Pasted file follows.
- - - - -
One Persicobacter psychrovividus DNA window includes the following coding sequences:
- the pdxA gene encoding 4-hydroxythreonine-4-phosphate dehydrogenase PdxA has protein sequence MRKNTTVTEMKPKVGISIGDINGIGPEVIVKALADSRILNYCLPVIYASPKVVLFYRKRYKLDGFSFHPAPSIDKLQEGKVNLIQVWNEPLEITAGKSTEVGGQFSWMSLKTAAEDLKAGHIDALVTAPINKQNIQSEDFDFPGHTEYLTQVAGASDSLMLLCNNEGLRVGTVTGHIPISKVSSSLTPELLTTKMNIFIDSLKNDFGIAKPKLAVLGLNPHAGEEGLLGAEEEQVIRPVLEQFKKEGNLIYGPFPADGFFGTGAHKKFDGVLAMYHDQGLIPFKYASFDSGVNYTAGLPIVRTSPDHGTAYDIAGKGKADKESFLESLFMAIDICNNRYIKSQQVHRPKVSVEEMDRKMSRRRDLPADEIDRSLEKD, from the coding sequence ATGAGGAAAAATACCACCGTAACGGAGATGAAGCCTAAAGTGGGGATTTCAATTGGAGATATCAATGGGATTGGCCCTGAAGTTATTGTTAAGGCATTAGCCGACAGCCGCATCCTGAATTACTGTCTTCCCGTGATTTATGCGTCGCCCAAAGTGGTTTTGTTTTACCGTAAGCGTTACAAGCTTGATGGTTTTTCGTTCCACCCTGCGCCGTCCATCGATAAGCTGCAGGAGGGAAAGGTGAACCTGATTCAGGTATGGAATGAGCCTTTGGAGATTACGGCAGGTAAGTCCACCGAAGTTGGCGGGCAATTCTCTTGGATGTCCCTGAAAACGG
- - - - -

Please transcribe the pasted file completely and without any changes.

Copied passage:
One Persicobacter psychrovividus DNA window includes the following coding sequences:
- the pdxA gene encoding 4-hydroxythreonine-4-phosphate dehydrogenase PdxA has protein sequence MRKNTTVTEMKPKVGISIGDINGIGPEVIVKALADSRILNYCLPVIYASPKVVLFYRKRYKLDGFSFHPAPSIDKLQEGKVNLIQVWNEPLEITAGKSTEVGGQFSWMSLKTAAEDLKAGHIDALVTAPINKQNIQSEDFDFPGHTEYLTQVAGASDSLMLLCNNEGLRVGTVTGHIPISKVSSSLTPELLTTKMNIFIDSLKNDFGIAKPKLAVLGLNPHAGEEGLLGAEEEQVIRPVLEQFKKEGNLIYGPFPADGFFGTGAHKKFDGVLAMYHDQGLIPFKYASFDSGVNYTAGLPIVRTSPDHGTAYDIAGKGKADKESFLESLFMAIDICNNRYIKSQQVHRPKVSVEEMDRKMSRRRDLPADEIDRSLEKD, from the coding sequence ATGAGGAAAAATACCACCGTAACGGAGATGAAGCCTAAAGTGGGGATTTCAATTGGAGATATCAATGGGATTGGCCCTGAAGTTATTGTTAAGGCATTAGCCGACAGCCGCATCCTGAATTACTGTCTTCCCGTGATTTATGCGTCGCCCAAAGTGGTTTTGTTTTACCGTAAGCGTTACAAGCTTGATGGTTTTTCGTTCCACCCTGCGCCGTCCATCGATAAGCTGCAGGAGGGAAAGGTGAACCTGATTCAGGTATGGAATGAGCCTTTGGAGATTACGGCAGGTAAGTCCACCGAAGTTGGCGGGCAATTCTCTTGGATGTCCCTGAAAACGG